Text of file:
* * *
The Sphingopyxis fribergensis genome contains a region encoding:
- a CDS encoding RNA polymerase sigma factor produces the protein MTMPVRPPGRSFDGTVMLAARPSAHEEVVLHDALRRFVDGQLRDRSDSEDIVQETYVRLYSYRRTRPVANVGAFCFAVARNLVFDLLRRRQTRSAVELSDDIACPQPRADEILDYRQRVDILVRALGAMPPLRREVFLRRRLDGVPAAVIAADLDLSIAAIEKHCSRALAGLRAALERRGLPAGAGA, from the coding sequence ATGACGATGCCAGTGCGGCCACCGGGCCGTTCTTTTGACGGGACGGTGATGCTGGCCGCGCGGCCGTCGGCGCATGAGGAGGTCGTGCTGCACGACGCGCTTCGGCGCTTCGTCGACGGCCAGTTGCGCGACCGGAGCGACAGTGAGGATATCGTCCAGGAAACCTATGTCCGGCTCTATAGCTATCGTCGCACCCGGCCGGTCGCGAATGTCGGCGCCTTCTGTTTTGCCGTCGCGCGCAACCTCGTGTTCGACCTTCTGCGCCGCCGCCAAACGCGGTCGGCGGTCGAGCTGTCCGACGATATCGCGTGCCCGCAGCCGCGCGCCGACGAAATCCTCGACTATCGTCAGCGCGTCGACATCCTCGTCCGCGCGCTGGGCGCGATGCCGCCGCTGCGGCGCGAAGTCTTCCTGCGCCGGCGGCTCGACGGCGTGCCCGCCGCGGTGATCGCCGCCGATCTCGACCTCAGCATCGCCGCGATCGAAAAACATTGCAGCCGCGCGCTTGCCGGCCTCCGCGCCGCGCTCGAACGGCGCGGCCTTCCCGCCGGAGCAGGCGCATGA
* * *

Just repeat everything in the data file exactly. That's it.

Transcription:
The Sphingopyxis fribergensis genome contains a region encoding:
- a CDS encoding RNA polymerase sigma factor produces the protein MTMPVRPPGRSFDGTVMLAARPSAHEEVVLHDALRRFVDGQLRDRSDSEDIVQETYVRLYSYRRTRPVANVGAFCFAVARNLVFDLLRRRQTRSAVELSDDIACPQPRADEILDYRQRVDILVRALGAMPPLRREVFLRRRLDGVPAAVIAADLDLSIAAIEKHCSRALAGLRAALERRGLPAGAGA, from the coding sequence ATGACGATGCCAGTGCGGCCACCGGGCCGTTCTTTTGACGGGACGGTGATGCTGGCCGCGCGGCCGTCGGCGCATGAGGAGGTCGTGCTGCACGACGCGCTTCGGCGCTTCGTCGACGGCCAGTTGCGCGACCGGAGCGACAGTGAGGATATCGTCCAGGAAACCTATGTCCGGCTCTATAGCTATCGTCGCACCCGGCCGGTCGCGAATGTCGGCGCCTTCTGTTTTGCCGTCGCGCGCAACCTCGTGTTCGACCTTCTGCGCCGCCGCCAAACGCGGTCGGCGGTCGAGCTGTCCGACGATATCGCGTGCCCGCAGCCGCGCGCCGACGAAATCCTCGACTATCGTCAGCGCGTCGACATCCTCGTCCGCGCGCTGGGCGCGATGCCGCCGCTGCGGCGCGAAGTCTTCCTGCGCCGGCGGCTCGACGGCGTGCCCGCCGCGGTGATCGCCGCCGATCTCGACCTCAGCATCGCCGCGATCGAAAAACATTGCAGCCGCGCGCTTGCCGGCCTCCGCGCCGCGCTCGAACGGCGCGGCCTTCCCGCCGGAGCAGGCGCATGA